This blog post is a fun one for me. What I am about to talk about goes against the grain of EVERY special education teacher's instinct. Yes, you read it right. We are going to talk about sabotaging our daily schedules that are so crucial to our students success. To read about visual schedules in my classroom click HERE to learn about some of the best practices of special education schedules!
One of the toughest things our kiddos experience in a special education classroom is confusion. My students struggle the most when our schedules get mixed up, out of order or something happens out of our control that requires flexibility. As special education teachers, we cannot always predict certain aspects of our day. Sometimes a tantrum may require a smooth transition outside for a walk, a surprise fire drill, a visitor walk through or a cancelled special. This can cause such epic tantrums in my classroom that I have started a new thing called "schedule sabotage." This is when I mess something up on purpose. Teaching flexibility is an important skill because our students will not have a perfectly planned out life- they must learn to go with the flow. This is not an easy task. But whenever I do mess something up I let my staff now ahead of time so we are ready to cope with any side affects we may get.
There are really no "rules" to sabotaging a schedule. Sometimes I will mess up my class schedule in the front of the classroom, sometimes I will target the whole class' individual schedules and sometimes I will mess up just one students schedule. I don't do this often- no more than once a month. Here are a few examples of sabotage you can try in your classroom:
1. Forget all of the schedule icons.
Simply forget to do schedules using this "forgetful sabotage." Have the students check a blank schedule ton see how they will respond. Are they able to set it up themselves? Will they ask for help? Do they know what is expected of them?
2. Mess up half of the daily schedule
Sometimes I will try to disguise the sabotage by only messing up half of the schedule. The beginning of the day can fun smoothly and then after lunch you can switch a few things around.
3. Scatter the icons across the schedule and leave some blank spaces
Simply go crazy. Spread them around, leave some blank spots, spread them out, put them in a random order. I call this the "throw up sabotage!" Just make it as bizarre as possible!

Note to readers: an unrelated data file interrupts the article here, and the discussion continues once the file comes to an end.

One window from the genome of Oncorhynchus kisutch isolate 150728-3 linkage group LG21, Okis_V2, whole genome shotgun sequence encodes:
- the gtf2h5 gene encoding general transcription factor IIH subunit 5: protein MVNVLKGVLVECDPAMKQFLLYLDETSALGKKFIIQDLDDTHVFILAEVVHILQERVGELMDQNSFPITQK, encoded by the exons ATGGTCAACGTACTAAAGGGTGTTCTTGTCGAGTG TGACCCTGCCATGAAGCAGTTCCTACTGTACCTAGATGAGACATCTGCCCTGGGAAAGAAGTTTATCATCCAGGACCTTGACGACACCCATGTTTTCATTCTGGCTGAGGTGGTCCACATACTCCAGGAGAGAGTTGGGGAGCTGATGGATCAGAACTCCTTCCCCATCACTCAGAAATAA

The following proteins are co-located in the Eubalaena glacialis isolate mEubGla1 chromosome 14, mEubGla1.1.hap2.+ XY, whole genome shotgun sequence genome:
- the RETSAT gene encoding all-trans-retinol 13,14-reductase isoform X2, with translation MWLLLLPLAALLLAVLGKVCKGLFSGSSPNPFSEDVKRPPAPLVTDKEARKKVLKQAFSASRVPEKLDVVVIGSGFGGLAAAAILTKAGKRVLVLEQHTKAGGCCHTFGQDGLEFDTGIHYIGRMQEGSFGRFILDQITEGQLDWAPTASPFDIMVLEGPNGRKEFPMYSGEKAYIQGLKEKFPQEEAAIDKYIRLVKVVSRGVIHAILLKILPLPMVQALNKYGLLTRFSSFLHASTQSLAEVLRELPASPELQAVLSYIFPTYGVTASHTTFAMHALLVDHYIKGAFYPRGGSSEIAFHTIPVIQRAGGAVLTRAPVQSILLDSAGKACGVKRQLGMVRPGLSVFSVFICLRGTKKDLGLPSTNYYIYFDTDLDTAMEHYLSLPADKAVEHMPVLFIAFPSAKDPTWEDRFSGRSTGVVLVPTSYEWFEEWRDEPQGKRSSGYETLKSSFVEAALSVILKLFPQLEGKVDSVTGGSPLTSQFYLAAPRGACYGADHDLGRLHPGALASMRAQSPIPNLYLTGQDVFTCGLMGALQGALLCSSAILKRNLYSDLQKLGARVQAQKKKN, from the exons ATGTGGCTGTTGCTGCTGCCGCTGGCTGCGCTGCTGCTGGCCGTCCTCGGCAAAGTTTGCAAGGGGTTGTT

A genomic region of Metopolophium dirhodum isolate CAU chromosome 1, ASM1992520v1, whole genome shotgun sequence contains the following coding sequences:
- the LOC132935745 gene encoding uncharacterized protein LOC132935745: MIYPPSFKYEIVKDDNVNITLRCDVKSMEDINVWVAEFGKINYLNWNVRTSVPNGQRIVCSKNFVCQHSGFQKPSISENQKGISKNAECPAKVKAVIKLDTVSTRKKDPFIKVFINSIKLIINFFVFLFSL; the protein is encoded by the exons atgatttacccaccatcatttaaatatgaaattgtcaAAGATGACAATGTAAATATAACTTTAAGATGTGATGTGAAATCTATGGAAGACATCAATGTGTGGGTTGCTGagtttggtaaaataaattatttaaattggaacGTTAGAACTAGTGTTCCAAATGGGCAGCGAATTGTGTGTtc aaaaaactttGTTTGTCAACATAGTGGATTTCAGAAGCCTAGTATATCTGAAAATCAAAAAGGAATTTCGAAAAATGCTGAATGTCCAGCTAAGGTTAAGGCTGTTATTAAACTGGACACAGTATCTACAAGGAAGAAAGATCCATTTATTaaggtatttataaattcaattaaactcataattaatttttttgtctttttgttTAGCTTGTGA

4. Forget a preferred schedule icon.
At a quick glance the student will think their schedule is correct. When the child goes to check their schedule they may notice that they are missing a preferred item. In this example I skipped over recess. Sometimes recess gets cancelled due to rain- emergencies, lock down etc. Practice taking away recess without any priming. Sometimes I will say something like, "Whoops, I forgot about recess!" On other days I will simply skip recess and have kids stay inside etc. This is a great way to teach flexibility- but it is also the most challenging.
5. Throw a preferred item in on accident.
This is a "teaser sabotage" which is also a very challenging skill to teach. In this example below I added "party" instead of work centers. When my student notices the party on their schedule I will simply say, "Whoops- no party today. Time for work." This is a good way to teach kids that sometimes good things can be taken from you. While I know this is mean, and not recommended to be done often- it's good to help children cope with the feeling of disappointment.
Schedule Sabotage is a good way to help students learn to manage emotions that come with the unknown and uncertain aspects of life. I tend to sabotage schedules no more than one time a month. There is a fine line you can cross if you do this too often, as we don't want students to not trust their daily schedule. Daily schedules are the backbone to a special education program. Without them- you could not survive! Using this little trick of sabotage can help students for the days when something goes unplanned- for example a kiddo pulls a fire alarm and an unplanned evacuation needs to occur!
Check out my day schedule binder version to implement in our classroom: